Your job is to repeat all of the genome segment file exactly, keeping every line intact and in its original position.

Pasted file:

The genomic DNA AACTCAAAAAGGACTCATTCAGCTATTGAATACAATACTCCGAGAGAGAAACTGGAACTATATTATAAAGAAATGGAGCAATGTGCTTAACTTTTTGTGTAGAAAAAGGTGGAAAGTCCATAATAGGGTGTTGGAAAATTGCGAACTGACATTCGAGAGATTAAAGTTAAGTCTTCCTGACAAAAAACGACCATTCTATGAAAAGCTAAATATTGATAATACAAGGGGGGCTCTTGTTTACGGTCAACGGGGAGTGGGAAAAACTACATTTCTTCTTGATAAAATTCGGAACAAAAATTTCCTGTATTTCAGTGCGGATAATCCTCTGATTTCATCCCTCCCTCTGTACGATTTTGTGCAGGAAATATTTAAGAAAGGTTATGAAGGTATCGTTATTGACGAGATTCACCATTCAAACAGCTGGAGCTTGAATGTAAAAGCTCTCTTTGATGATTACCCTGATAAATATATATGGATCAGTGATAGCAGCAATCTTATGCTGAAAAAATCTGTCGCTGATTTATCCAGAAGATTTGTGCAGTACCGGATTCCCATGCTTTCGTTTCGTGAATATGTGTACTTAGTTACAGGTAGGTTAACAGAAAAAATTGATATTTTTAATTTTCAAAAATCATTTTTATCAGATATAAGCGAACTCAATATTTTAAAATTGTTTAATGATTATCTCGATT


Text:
The genomic DNA AACTCAAAAAGGACTCATTCAGCTATTGAATACAATACTCCGAGAGAGAAACTGGAACTATATTATAAAGAAATGGAGCAATGTGCTTAACTTTTTGTGTAGAAAAAGGTGGAAAGTCCATAATAGGGTGTTGGAAAATTGCGAACTGACATTCGAGAGATTAAAGTTAAGTCTTCCTGACAAAAAACGACCATTCTATGAAAAGCTAAATATTGATAATACAAGGGGGGCTCTTGTTTACGGTCAACGGGGAGTGGGAAAAACTACATTTCTTCTTGATAAAATTCGGAACAAAAATTTCCTGTATTTCAGTGCGGATAATCCTCTGATTTCATCCCTCCCTCTGTACGATTTTGTGCAGGAAATATTTAAGAAAGGTTATGAAGGTATCGTTATTGACGAGATTCACCATTCAAACAGCTGGAGCTTGAATGTAAAAGCTCTCTTTGATGATTACCCTGATAAATATATATGGATCAGTGATAGCAGCAATCTTATGCTGAAAAAATCTGTCGCTGATTTATCCAGAAGATTTGTGCAGTACCGGATTCCCATGCTTTCGTTTCGTGAATATGTGTACTTAGTTACAGGTAGGTTAACAGAAAAAATTGATATTTTTAATTTTCAAAAATCATTTTTATCAGATATAAGCGAACTCAATATTTTAAAATTGTTTAATGATTATCTCGATT